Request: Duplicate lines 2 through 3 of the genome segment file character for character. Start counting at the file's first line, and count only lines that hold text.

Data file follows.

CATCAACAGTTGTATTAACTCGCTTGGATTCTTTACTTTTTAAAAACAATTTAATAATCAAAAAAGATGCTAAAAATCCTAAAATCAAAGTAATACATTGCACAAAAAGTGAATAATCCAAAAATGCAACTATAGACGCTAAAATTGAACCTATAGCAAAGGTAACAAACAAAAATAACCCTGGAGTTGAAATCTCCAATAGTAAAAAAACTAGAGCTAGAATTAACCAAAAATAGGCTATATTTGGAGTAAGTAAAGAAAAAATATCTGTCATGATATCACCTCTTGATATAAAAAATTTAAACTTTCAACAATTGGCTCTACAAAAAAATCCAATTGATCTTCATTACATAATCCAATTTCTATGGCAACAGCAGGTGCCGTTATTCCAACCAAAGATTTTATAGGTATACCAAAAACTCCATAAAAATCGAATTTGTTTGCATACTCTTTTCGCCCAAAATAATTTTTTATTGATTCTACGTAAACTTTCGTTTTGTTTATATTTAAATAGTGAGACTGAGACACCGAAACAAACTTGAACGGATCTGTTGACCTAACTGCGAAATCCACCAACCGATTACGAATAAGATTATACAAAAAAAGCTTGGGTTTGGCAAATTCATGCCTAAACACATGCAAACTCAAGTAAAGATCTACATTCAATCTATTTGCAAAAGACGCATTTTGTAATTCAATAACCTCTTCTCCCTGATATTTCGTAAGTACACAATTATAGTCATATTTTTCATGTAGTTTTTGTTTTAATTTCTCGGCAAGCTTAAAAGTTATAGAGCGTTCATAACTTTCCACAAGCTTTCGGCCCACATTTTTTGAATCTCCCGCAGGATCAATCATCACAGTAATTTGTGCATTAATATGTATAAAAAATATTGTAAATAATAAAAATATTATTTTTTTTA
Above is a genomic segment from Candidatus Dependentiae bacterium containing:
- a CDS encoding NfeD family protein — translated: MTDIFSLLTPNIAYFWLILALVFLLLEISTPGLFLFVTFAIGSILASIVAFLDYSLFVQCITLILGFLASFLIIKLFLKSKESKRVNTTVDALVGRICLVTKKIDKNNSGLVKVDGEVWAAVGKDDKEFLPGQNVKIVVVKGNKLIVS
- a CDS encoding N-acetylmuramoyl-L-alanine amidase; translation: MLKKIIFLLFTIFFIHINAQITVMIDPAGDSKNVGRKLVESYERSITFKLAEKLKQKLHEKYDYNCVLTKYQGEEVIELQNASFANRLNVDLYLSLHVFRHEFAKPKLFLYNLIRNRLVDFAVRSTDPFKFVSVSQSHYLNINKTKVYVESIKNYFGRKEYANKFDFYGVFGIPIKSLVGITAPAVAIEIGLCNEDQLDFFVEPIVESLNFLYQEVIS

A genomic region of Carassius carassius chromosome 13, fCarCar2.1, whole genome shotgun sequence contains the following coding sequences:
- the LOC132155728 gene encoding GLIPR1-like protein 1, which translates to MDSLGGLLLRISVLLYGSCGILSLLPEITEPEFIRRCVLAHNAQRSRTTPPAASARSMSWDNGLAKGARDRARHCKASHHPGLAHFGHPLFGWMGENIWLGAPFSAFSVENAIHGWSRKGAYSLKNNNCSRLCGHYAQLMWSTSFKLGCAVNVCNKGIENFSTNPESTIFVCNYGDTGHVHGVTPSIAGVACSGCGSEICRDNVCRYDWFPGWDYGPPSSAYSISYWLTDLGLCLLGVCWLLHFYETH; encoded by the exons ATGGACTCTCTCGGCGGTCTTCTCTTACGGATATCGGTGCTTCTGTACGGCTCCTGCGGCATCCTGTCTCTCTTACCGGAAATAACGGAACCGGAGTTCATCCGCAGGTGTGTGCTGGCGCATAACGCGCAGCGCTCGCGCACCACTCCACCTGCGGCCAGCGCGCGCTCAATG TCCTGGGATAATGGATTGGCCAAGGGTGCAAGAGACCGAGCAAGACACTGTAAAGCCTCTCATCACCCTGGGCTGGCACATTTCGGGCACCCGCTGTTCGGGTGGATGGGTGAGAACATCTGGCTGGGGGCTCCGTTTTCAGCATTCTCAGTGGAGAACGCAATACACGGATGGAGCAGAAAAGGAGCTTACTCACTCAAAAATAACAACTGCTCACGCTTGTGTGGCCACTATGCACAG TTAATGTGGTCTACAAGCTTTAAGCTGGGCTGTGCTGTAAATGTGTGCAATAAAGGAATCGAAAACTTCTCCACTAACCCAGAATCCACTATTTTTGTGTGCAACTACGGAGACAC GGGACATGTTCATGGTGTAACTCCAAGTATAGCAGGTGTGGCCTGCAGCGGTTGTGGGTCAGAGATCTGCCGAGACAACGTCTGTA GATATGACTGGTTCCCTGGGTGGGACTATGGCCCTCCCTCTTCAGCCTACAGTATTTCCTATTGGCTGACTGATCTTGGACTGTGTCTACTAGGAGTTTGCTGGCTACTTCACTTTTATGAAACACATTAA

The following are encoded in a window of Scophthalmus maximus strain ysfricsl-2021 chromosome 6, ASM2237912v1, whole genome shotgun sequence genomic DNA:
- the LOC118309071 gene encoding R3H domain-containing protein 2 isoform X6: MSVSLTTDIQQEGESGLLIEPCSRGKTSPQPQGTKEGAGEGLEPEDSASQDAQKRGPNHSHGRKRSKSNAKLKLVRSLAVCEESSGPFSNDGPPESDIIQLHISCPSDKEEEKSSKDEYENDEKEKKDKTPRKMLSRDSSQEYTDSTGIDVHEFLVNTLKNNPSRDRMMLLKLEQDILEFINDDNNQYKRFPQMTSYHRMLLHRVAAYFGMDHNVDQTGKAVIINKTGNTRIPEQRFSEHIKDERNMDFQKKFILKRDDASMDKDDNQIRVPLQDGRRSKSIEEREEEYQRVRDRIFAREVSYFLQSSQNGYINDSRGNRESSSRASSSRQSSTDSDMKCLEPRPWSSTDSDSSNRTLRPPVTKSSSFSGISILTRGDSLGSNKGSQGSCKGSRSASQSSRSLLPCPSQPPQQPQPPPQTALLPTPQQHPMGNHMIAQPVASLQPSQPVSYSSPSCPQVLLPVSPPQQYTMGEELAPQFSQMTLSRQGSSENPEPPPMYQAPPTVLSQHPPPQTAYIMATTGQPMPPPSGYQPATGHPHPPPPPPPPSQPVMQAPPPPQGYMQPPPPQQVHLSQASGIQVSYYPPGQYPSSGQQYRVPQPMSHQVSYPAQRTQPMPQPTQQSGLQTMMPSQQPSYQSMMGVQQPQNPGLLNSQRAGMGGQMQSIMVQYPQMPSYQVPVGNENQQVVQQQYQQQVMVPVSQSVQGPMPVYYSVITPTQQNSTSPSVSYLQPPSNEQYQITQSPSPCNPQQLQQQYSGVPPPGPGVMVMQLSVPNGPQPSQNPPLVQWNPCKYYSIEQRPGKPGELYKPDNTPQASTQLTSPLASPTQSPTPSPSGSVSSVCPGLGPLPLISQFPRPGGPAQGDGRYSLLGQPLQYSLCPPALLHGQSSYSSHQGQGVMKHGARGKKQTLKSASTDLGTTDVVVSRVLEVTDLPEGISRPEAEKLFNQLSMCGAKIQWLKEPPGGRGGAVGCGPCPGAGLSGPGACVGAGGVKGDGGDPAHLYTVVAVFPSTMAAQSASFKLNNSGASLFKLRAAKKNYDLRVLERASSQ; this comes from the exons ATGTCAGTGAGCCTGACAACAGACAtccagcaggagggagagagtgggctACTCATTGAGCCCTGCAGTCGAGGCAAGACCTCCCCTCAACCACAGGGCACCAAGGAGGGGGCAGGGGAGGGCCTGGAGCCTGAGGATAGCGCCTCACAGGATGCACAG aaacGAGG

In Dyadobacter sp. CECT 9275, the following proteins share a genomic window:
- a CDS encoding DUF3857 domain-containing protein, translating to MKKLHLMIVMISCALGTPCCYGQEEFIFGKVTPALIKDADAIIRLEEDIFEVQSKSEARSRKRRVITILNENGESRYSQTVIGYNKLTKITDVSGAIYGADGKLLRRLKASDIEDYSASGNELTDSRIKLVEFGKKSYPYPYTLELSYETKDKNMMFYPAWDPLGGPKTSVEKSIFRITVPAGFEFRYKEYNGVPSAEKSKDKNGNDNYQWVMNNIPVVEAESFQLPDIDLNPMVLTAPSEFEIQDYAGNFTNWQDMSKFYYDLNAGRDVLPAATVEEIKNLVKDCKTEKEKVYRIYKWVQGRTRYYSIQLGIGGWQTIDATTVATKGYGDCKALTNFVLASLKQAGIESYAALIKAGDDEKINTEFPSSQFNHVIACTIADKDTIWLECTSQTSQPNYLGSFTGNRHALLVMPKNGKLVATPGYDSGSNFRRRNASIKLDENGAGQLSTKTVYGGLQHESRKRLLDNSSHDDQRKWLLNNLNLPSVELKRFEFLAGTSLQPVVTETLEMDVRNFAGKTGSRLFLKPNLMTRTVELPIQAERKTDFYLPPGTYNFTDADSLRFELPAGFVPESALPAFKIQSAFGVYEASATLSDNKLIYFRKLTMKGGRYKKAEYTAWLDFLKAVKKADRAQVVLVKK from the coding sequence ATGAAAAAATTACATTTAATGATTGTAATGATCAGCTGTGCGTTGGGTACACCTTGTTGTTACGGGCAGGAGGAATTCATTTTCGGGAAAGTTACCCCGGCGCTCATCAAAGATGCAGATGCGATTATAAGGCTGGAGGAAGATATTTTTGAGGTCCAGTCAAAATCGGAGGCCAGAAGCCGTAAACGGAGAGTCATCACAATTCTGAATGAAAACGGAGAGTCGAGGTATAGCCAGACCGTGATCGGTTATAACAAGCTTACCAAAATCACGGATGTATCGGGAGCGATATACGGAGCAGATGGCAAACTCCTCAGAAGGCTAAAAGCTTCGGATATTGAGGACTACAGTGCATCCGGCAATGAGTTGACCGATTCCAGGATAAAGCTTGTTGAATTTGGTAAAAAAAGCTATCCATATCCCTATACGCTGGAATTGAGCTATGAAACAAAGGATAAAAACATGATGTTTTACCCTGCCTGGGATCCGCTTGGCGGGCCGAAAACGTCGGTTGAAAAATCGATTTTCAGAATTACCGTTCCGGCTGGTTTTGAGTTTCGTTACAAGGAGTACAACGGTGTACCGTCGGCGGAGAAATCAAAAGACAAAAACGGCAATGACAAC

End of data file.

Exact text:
Above is a genomic segment from Candidatus Dependentiae bacterium containing:
- a CDS encoding NfeD family protein — translated: MTDIFSLLTPNIAYFWLILALVFLLLEISTPGLFLFVTFAIGSILASIVAFLDYSLFVQCITLILGFLASFLIIKLFLKSKESKRVNTTVDALVGRICLVTKKIDKNNSGLVKVDGEVWAAVGKDDKEFLPGQNVKIVVVKGNKLIVS